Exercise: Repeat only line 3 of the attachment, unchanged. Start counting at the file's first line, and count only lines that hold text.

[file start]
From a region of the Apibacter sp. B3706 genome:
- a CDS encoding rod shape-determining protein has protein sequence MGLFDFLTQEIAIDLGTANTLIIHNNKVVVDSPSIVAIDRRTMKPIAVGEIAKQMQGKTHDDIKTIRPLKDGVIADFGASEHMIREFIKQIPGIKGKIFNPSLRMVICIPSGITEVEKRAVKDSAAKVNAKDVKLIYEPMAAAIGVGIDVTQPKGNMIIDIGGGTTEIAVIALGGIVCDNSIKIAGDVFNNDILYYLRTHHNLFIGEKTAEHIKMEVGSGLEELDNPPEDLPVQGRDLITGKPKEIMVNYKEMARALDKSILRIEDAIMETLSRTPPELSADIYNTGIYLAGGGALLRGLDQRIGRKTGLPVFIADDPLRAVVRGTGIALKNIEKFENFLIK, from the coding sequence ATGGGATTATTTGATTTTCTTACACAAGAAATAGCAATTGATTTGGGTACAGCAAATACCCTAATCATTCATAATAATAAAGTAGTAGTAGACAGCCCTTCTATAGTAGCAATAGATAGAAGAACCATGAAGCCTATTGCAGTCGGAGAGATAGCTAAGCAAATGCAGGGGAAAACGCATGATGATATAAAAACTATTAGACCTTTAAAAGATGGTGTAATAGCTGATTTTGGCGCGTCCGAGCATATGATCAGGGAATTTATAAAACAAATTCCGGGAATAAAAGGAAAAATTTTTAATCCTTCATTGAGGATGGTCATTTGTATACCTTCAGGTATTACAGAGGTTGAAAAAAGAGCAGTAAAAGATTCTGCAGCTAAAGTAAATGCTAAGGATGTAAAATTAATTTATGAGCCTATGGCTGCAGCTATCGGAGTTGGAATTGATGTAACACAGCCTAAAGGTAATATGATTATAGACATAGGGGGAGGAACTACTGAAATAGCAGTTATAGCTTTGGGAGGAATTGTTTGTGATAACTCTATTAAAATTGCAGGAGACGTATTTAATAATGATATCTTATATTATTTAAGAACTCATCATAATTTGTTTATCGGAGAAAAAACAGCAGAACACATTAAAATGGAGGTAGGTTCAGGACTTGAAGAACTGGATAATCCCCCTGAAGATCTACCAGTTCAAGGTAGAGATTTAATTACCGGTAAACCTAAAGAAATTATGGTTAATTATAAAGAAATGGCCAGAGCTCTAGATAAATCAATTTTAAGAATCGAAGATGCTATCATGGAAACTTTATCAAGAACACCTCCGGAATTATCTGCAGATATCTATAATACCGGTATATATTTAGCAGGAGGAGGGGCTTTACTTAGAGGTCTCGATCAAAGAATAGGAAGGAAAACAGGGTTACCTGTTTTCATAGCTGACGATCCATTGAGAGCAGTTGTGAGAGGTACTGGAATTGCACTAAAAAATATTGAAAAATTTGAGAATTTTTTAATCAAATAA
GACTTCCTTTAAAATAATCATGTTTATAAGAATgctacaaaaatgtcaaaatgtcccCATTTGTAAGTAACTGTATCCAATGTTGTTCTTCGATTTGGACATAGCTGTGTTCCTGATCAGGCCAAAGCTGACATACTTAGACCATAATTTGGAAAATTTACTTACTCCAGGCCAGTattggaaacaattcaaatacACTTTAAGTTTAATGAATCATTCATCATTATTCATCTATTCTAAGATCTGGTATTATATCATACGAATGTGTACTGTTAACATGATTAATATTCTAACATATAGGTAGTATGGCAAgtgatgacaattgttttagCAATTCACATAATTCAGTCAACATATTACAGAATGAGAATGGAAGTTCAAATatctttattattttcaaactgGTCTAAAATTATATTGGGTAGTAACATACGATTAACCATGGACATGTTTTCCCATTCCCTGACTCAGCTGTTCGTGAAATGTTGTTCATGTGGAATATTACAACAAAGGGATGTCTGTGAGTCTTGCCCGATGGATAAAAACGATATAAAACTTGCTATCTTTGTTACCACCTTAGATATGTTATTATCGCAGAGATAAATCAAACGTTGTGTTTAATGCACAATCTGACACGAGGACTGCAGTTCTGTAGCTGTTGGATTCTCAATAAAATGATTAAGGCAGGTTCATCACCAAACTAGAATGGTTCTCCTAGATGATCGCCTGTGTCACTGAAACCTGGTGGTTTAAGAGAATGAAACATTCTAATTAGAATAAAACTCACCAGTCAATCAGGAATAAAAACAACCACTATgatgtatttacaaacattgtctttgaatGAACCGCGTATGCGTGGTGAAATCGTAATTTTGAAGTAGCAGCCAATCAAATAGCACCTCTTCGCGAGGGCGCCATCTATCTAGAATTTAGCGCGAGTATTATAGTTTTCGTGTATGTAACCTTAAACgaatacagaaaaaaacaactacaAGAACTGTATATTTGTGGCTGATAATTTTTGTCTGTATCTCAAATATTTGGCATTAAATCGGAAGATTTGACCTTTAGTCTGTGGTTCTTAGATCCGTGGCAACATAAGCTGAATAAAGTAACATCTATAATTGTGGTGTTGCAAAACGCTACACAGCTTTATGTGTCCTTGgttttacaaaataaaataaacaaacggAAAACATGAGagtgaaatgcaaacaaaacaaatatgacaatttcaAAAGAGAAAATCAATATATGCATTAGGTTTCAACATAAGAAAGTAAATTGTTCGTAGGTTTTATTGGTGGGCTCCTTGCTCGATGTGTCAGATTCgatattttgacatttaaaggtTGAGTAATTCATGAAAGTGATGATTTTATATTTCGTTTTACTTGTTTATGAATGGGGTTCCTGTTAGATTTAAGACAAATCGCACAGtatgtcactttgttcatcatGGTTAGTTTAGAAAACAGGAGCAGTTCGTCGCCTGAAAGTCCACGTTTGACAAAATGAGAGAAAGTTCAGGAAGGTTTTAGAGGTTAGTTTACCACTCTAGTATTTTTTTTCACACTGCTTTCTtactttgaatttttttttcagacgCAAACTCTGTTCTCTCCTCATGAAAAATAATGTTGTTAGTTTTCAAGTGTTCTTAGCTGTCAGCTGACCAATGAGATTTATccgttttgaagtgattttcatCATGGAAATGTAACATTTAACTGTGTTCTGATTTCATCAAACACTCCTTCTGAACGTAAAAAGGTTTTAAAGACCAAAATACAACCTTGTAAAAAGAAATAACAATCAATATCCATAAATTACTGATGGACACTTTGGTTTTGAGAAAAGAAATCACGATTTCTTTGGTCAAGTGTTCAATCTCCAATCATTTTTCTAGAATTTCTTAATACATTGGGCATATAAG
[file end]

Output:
GACTTCCTTTAAAATAATCATGTTTATAAGAATgctacaaaaatgtcaaaatgtcccCATTTGTAAGTAACTGTATCCAATGTTGTTCTTCGATTTGGACATAGCTGTGTTCCTGATCAGGCCAAAGCTGACATACTTAGACCATAATTTGGAAAATTTACTTACTCCAGGCCAGTattggaaacaattcaaatacACTTTAAGTTTAATGAATCATTCATCATTATTCATCTATTCTAAGATCTGGTATTATATCATACGAATGTGTACTGTTAACATGATTAATATTCTAACATATAGGTAGTATGGCAAgtgatgacaattgttttagCAATTCACATAATTCAGTCAACATATTACAGAATGAGAATGGAAGTTCAAATatctttattattttcaaactgGTCTAAAATTATATTGGGTAGTAACATACGATTAACCATGGACATGTTTTCCCATTCCCTGACTCAGCTGTTCGTGAAATGTTGTTCATGTGGAATATTACAACAAAGGGATGTCTGTGAGTCTTGCCCGATGGATAAAAACGATATAAAACTTGCTATCTTTGTTACCACCTTAGATATGTTATTATCGCAGAGATAAATCAAACGTTGTGTTTAATGCACAATCTGACACGAGGACTGCAGTTCTGTAGCTGTTGGATTCTCAATAAAATGATTAAGGCAGGTTCATCACCAAACTAGAATGGTTCTCCTAGATGATCGCCTGTGTCACTGAAACCTGGTGGTTTAAGAGAATGAAACATTCTAATTAGAATAAAACTCACCAGTCAATCAGGAATAAAAACAACCACTATgatgtatttacaaacattgtctttgaatGAACCGCGTATGCGTGGTGAAATCGTAATTTTGAAGTAGCAGCCAATCAAATAGCACCTCTTCGCGAGGGCGCCATCTATCTAGAATTTAGCGCGAGTATTATAGTTTTCGTGTATGTAACCTTAAACgaatacagaaaaaaacaactacaAGAACTGTATATTTGTGGCTGATAATTTTTGTCTGTATCTCAAATATTTGGCATTAAATCGGAAGATTTGACCTTTAGTCTGTGGTTCTTAGATCCGTGGCAACATAAGCTGAATAAAGTAACATCTATAATTGTGGTGTTGCAAAACGCTACACAGCTTTATGTGTCCTTGgttttacaaaataaaataaacaaacggAAAACATGAGagtgaaatgcaaacaaaacaaatatgacaatttcaAAAGAGAAAATCAATATATGCATTAGGTTTCAACATAAGAAAGTAAATTGTTCGTAGGTTTTATTGGTGGGCTCCTTGCTCGATGTGTCAGATTCgatattttgacatttaaaggtTGAGTAATTCATGAAAGTGATGATTTTATATTTCGTTTTACTTGTTTATGAATGGGGTTCCTGTTAGATTTAAGACAAATCGCACAGtatgtcactttgttcatcatGGTTAGTTTAGAAAACAGGAGCAGTTCGTCGCCTGAAAGTCCACGTTTGACAAAATGAGAGAAAGTTCAGGAAGGTTTTAGAGGTTAGTTTACCACTCTAGTATTTTTTTTCACACTGCTTTCTtactttgaatttttttttcagacgCAAACTCTGTTCTCTCCTCATGAAAAATAATGTTGTTAGTTTTCAAGTGTTCTTAGCTGTCAGCTGACCAATGAGATTTATccgttttgaagtgattttcatCATGGAAATGTAACATTTAACTGTGTTCTGATTTCATCAAACACTCCTTCTGAACGTAAAAAGGTTTTAAAGACCAAAATACAACCTTGTAAAAAGAAATAACAATCAATATCCATAAATTACTGATGGACACTTTGGTTTTGAGAAAAGAAATCACGATTTCTTTGGTCAAGTGTTCAATCTCCAATCATTTTTCTAGAATTTCTTAATACATTGGGCATATAAG